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Who is responsible if a truck’s brakes fail?

On Behalf of | Oct 1, 2020 | Firm News

Because of their size, weight and momentum, large commercial vehicles require significantly more space to stop safely, especially at highway speeds. As a result, truckers rely on their brake systems to keep themselves and other drivers safe on the roadway. If brakes fail, however, it can leave truckers unable to stop in time. The results for smaller vehicles around them could be catastrophic.

Unlike accidents caused by drunk driving, however, it can be significantly more challenging to identify the person or companies responsible for these crashes. Who can victims hold accountable after a truck’s brake failure causes an accident?

Truckers’ actions can increase the risk of brake failure.

When drivers notice issues with their braking systems, it is their responsibility to report those issues. Getting behind the wheel leaves them responsible for the harm that those faulty brakes can cause.

In addition, newer drivers may directly contribute to brake failure because of a lack of training or inexperience. For example, brake issues be the direct result of over-reliance on brakes to maintain speed while going downhill.

If manufacturers provided faulty brake systems, they could be liable.

Sometimes, brake failure is the result of faulty brakes or brake parts provided by the manufacturer. Damaged brake hoses, rigid materials and defective attachment components can limit the braking system’s ability to stop a vehicle.

Faulty maintenance or installation can leave brakes unusable.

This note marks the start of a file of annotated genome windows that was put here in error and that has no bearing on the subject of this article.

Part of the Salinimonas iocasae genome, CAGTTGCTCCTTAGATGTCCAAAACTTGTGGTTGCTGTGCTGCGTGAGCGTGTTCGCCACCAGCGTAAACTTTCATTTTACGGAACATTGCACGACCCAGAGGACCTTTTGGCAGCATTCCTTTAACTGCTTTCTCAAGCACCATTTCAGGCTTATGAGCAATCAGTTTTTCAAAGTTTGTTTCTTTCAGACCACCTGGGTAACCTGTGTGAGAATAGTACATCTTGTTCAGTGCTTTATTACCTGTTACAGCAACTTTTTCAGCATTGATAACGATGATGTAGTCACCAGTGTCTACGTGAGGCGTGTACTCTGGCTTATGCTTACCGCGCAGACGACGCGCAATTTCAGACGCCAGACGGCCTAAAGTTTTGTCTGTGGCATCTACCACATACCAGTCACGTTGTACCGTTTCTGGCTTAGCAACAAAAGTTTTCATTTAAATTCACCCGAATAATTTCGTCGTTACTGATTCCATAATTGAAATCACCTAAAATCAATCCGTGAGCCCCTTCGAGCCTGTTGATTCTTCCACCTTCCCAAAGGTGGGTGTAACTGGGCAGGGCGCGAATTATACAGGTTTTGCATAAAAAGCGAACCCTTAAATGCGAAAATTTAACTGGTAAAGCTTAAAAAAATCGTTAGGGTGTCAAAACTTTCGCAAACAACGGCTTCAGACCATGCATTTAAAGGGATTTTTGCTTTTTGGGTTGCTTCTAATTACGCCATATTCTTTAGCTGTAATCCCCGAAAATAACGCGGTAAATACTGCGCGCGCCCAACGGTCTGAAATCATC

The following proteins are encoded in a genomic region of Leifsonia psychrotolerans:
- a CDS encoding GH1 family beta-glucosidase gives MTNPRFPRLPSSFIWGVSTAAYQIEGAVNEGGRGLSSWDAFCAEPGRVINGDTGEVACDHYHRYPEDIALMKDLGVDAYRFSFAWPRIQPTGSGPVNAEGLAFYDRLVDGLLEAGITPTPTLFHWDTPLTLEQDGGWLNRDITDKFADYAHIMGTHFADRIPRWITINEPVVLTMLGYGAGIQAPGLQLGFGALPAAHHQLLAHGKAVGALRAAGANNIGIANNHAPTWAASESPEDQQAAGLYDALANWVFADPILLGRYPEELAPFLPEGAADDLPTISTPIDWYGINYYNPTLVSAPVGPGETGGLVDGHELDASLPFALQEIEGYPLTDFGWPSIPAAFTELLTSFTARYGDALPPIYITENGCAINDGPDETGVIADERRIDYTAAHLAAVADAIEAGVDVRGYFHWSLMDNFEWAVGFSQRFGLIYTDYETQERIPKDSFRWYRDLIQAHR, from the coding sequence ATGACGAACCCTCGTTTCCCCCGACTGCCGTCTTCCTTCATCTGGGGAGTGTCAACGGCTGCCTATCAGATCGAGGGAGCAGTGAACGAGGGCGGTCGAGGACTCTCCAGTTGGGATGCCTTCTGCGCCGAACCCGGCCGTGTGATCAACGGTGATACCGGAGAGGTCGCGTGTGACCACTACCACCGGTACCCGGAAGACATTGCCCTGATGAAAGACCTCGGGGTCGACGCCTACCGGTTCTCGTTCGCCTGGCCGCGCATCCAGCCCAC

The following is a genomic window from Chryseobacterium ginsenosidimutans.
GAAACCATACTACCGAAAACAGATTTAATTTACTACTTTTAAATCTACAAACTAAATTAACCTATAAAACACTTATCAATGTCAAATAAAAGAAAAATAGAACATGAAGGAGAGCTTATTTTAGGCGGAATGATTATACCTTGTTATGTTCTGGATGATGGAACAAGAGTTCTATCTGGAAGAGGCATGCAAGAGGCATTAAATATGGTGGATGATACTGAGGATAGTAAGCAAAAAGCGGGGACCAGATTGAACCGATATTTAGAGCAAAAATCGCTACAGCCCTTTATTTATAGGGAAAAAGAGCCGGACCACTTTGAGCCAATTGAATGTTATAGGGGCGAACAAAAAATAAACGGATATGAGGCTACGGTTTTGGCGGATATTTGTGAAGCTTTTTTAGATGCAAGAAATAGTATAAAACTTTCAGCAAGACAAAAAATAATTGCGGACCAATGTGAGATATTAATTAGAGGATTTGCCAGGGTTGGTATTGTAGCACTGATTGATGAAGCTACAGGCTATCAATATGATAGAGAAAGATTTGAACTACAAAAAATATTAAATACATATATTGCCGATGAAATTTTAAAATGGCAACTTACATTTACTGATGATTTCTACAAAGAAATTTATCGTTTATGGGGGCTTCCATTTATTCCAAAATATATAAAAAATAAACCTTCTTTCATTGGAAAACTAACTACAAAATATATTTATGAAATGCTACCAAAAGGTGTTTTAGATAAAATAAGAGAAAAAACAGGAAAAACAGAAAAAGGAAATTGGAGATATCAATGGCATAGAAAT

Installation and repair services are essential for keeping semi-trucks safe to drive. If a manufacturer poorly installs the brakes or if those brakes are improperly repaired, it can make brakes prone to failure or entirely unusable.

Carriers are responsible for their failures to maintain brakes properly.

The ongoing safety of big rigs depends on proper maintenance of essential systems like brakes. Regular inspection and maintenance is the carrier’s responsibility, but many carriers do not maintain their vehicles as they should. This lack of proper care is distressingly common, and the Commercial Vehicle Safety Alliance has found that many commercial vehicles—13.5% during 2019’s Brake Safety Week inspections—have brake safety violations that should put them out of service.

If the failure of a big rig’s brakes harmed you or someone you love, consider speaking to an attorney about the crash. They can guide you through your legal options and help you hold carriers, manufacturers, drivers and others responsible for their part in this accident.